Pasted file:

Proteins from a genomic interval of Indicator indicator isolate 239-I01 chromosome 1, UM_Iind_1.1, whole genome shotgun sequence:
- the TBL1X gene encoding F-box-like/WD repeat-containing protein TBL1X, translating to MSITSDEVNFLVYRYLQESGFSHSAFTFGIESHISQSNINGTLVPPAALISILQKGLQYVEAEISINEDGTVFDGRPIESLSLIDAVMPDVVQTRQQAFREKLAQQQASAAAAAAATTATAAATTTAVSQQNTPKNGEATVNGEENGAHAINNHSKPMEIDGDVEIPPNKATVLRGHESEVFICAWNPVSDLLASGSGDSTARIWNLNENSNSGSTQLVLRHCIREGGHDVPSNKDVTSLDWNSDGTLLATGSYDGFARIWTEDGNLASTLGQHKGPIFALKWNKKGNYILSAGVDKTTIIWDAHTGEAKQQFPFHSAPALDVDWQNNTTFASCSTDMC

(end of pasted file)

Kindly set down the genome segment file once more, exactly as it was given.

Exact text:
Proteins from a genomic interval of Indicator indicator isolate 239-I01 chromosome 1, UM_Iind_1.1, whole genome shotgun sequence:
- the TBL1X gene encoding F-box-like/WD repeat-containing protein TBL1X, translating to MSITSDEVNFLVYRYLQESGFSHSAFTFGIESHISQSNINGTLVPPAALISILQKGLQYVEAEISINEDGTVFDGRPIESLSLIDAVMPDVVQTRQQAFREKLAQQQASAAAAAAATTATAAATTTAVSQQNTPKNGEATVNGEENGAHAINNHSKPMEIDGDVEIPPNKATVLRGHESEVFICAWNPVSDLLASGSGDSTARIWNLNENSNSGSTQLVLRHCIREGGHDVPSNKDVTSLDWNSDGTLLATGSYDGFARIWTEDGNLASTLGQHKGPIFALKWNKKGNYILSAGVDKTTIIWDAHTGEAKQQFPFHSAPALDVDWQNNTTFASCSTDMC